27

Don't overcomplicate things. Your first instinct, that the computer only has one hand, was the correct one. This is a regular problem that new teachers have, and it sometimes takes a few years of frustration to burn out the idea that everything you say must be formally true. If we say something that is untrue, the reasoning goes, the students will remember ...


22

Re-evaluate what you think is "right", because you aren't but isn't right in computer science This is simply incorrect. Your student can create two variables called LeftHand and RightHand. Copy value "red" from position 1 to LeftHand, copy value "green" from position 4 to RightHand, copy values back to positions 4 and 1 ...


16

Your problem is that you tried to let your student "program" without establishing a language. Thus they were free to write their own "language" in which you can do two things at once because you have two hands. If you'd asked them to rotate 3 objects, they would have picked up the third pencil in their mouth or so. You could have asked ...


10

If we don't introduce parallel/concurrent thinking early, our students can develop a sequential mindset that makes it hard for them to make the shift later. The rest of this is in the context of a college/university CS curriculum... Multithreading can be discussed in CS1 if the students build GUIs, since the GUI needs its own thread to maintain ...


9

One reason infinite loops are used could be so the problem can't be solved by letting one thread complete the code before the other thread starts it. With infinite loops, no thread ever completes the code. Of course, using a bounded buffer has the same effect.


5

This question reminds me of when a student failed to understand why a third variable was needed to exchange the value of two variables (i.e. to swap A and B, C=A, A=B, B=C). I managed to illustrate this to them by placing an item (mobile phone) in each of their hands, and asking them to swap the items between the hands. On attempting to do this, they ...


5

We're introducing some aspects of parallel processing quite early on in Scratch. Each sprite has its own script which appears to execute in parallel with those of the others. Scratch has a broadcast and receive message protocol, and support for shared as well as private variables and lists. Children might encounter this in a maze game, perhaps programming ...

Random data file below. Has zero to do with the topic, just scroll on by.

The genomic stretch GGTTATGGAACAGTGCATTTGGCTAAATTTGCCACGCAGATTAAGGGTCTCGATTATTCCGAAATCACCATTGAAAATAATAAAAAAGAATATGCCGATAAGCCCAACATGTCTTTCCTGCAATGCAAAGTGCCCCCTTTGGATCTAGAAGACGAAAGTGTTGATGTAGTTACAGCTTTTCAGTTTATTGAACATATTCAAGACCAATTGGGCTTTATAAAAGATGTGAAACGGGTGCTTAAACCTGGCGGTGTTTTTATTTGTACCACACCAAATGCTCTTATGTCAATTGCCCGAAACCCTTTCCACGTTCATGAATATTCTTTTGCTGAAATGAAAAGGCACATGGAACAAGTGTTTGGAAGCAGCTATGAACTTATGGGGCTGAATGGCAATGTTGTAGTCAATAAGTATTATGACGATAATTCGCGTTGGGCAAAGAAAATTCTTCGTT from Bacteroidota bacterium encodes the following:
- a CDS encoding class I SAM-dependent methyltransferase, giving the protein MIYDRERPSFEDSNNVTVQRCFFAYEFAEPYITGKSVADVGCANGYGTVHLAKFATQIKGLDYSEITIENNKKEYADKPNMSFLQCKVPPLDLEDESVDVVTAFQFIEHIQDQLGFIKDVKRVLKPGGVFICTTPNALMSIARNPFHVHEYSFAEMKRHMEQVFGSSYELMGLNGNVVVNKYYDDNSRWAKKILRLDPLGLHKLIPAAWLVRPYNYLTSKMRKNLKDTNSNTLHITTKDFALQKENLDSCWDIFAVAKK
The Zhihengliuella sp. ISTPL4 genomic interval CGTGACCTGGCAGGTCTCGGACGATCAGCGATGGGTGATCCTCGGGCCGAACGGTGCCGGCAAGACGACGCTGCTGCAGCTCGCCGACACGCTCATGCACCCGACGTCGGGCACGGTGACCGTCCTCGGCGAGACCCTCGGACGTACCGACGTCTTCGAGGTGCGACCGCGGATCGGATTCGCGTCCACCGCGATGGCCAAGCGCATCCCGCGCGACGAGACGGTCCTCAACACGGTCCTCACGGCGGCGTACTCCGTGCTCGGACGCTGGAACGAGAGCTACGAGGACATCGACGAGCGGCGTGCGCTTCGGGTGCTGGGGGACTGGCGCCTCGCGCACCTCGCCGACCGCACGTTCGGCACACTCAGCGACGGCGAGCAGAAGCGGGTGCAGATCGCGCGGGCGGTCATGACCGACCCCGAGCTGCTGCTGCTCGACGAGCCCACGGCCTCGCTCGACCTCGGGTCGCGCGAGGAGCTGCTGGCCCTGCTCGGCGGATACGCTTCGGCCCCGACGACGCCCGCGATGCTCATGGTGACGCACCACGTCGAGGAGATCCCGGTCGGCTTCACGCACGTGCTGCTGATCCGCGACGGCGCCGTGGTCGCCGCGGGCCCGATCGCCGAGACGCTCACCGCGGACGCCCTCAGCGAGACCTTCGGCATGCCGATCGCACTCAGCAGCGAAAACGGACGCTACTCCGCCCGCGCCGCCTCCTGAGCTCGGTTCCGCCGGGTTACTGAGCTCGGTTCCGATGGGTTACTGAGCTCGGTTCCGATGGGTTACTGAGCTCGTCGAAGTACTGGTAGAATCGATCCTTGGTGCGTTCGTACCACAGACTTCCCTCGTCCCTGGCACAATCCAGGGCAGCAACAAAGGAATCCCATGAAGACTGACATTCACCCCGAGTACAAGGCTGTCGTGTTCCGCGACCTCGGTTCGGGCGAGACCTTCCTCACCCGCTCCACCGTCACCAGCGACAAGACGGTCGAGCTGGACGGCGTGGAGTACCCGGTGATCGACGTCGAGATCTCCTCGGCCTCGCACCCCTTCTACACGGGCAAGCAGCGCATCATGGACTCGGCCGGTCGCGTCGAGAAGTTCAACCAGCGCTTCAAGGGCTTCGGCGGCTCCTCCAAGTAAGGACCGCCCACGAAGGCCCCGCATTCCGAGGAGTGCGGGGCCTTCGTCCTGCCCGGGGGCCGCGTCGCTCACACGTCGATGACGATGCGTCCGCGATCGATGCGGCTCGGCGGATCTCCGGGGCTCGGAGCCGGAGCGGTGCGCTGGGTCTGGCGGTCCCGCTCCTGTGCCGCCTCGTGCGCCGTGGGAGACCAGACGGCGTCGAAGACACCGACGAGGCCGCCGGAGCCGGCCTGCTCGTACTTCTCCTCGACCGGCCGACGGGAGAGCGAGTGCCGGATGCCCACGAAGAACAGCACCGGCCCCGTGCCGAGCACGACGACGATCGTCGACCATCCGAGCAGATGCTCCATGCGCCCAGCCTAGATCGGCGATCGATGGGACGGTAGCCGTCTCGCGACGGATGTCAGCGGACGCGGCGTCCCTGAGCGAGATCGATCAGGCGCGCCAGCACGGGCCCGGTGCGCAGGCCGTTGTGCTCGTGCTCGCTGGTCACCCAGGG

5

"processes that run and enter critical sections ... where the code is not in an infinite loop" Processes are generally components of a reactive system (like an OS) that are designed to be non-terminating (hopefully, otherwise we call it a "crash"!). So even if the code of the process doesn't contain an infinite loop, the process will be invoked an ...


4

Concurrent programming is easy, synchronisation is hard. Have a look at this video for an alternative to synchronisation: https://www.youtube.com/watch?v=2yXtZ8x7TXw When you have to synchronize Use easy (High level) synchronization. see: Scoop from Eiffel. Transactions Pipelines / message passing coroutines (for when you don't need parallelisation) See ...


4

They took both their hands, picked up the second and fourth pencils (each in one hand), and swapped them! That works in reality... but isn't right in computer science. It depends on your paradigm. You are teaching the swap algorithm you know, but haven't explained to the students (or at least in the question) what things are. Here is a perfectly valid ...


3

Since the OP asked about functional programming, so I would highly recommend you to read "Learning Concurrent Programming in Scala" by Aleksandar Prokopec, (2014). All the examples for this book are available on GitHub to give you some idea of the book before you purchase it. C# I would recommend you to read "Professional Parallel Programming with C#" - ...